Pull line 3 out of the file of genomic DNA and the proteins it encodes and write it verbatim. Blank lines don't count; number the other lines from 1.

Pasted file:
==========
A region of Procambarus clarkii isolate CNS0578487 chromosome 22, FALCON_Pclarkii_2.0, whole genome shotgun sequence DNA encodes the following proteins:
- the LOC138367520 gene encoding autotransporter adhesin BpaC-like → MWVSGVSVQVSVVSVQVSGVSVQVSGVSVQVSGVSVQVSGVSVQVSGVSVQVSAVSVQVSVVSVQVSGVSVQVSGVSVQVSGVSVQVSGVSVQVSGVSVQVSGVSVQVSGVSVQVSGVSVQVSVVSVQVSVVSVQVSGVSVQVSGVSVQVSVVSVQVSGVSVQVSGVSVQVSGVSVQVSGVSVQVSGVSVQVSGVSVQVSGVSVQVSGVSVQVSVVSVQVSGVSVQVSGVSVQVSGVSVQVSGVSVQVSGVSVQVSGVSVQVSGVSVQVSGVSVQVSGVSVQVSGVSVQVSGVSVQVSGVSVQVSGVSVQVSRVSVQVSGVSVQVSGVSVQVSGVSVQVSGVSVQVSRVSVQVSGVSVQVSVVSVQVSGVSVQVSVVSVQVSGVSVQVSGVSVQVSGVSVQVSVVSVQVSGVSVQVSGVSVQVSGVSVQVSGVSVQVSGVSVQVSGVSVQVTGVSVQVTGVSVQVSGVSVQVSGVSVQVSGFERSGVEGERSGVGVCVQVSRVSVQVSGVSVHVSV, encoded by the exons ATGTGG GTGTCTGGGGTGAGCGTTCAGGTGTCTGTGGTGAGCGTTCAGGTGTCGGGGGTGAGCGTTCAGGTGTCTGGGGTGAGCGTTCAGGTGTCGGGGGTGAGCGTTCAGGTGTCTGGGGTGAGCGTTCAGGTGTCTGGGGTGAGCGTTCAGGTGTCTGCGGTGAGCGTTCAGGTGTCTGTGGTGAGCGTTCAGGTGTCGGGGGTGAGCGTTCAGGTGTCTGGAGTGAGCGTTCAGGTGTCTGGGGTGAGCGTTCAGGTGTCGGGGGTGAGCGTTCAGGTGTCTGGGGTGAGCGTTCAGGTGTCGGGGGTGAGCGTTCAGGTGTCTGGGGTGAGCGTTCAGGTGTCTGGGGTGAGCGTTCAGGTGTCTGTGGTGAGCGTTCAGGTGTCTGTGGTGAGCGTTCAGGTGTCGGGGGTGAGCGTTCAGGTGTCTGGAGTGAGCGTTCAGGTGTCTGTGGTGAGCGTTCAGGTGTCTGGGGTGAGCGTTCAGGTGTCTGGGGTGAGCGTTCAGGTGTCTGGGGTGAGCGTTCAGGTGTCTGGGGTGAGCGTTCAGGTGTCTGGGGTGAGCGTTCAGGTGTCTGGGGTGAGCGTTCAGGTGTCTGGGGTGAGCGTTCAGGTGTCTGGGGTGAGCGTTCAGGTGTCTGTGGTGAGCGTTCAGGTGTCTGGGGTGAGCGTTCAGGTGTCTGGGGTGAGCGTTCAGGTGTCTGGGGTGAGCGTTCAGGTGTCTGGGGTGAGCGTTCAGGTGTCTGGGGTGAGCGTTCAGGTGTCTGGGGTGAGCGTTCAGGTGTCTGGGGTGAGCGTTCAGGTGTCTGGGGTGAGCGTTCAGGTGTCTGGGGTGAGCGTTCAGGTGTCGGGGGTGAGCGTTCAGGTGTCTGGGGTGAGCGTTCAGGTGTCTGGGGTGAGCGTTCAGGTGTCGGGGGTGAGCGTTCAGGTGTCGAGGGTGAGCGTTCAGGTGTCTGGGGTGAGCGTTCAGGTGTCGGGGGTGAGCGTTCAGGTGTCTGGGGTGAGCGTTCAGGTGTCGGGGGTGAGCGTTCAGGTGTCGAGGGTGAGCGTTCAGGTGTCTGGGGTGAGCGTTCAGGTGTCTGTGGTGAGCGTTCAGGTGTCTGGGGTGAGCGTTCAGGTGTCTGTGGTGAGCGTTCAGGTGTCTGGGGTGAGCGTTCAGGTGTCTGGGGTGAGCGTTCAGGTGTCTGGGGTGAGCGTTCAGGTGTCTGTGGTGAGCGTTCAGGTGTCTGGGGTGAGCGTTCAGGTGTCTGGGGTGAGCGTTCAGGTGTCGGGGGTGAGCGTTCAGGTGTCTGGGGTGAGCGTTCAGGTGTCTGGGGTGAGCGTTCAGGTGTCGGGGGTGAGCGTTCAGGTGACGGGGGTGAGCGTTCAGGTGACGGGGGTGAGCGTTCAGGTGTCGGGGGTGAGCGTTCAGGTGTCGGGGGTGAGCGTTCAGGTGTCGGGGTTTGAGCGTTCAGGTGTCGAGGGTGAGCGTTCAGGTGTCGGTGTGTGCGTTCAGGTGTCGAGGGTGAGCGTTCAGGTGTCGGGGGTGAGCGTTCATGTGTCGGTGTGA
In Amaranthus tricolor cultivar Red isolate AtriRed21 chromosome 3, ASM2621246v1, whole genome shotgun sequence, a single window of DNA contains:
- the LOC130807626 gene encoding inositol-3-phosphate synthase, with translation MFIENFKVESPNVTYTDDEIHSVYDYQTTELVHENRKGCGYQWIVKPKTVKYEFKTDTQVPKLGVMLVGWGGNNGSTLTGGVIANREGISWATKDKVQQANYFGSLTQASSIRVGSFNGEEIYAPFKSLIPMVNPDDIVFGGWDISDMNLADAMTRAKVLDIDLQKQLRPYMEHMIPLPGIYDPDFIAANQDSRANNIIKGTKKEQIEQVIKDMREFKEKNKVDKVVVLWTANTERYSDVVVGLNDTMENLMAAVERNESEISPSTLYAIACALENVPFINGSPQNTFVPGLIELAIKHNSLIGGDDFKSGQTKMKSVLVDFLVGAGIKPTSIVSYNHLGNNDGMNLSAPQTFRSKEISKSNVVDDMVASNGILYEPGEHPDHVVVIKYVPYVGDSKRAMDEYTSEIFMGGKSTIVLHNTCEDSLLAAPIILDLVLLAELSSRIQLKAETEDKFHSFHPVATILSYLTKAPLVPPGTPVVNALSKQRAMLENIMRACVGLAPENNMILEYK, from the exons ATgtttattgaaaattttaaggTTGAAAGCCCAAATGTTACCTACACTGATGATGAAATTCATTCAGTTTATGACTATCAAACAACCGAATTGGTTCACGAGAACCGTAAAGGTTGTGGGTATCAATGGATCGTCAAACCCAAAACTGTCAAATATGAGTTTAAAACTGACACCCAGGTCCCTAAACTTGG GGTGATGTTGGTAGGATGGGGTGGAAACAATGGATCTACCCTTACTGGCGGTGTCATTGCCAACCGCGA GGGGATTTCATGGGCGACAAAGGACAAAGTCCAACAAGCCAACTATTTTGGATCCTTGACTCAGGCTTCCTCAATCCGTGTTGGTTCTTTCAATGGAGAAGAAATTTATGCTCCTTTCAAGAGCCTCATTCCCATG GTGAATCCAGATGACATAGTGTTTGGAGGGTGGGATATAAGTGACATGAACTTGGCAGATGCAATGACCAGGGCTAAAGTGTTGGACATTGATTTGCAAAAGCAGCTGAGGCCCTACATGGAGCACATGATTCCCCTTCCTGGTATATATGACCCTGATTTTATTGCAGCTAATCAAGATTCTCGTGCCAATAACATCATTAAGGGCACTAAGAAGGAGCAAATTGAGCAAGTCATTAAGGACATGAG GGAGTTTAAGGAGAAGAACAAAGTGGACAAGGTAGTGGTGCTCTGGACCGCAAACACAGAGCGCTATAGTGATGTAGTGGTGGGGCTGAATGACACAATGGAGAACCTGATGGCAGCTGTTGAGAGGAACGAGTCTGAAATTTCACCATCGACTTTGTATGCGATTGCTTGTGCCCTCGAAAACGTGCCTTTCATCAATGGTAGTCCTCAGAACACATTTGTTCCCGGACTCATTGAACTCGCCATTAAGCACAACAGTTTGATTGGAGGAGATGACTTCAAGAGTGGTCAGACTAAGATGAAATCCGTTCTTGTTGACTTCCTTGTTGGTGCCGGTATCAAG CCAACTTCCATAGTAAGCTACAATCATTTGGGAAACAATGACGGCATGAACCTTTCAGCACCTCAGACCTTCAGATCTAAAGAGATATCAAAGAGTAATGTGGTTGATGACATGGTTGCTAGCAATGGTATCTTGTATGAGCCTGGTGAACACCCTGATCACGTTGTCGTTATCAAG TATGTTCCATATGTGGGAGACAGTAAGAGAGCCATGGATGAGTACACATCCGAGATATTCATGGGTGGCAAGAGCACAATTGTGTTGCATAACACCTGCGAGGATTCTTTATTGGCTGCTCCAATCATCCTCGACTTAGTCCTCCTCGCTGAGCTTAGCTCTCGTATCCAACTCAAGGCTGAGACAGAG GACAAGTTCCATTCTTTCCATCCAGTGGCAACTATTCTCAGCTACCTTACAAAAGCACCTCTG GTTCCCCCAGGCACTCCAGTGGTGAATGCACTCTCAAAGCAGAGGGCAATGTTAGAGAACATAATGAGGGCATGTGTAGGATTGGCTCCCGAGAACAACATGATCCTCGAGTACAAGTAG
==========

In Amaranthus tricolor cultivar Red isolate AtriRed21 chromosome 3, ASM2621246v1, whole genome shotgun sequence, a single window of DNA contains: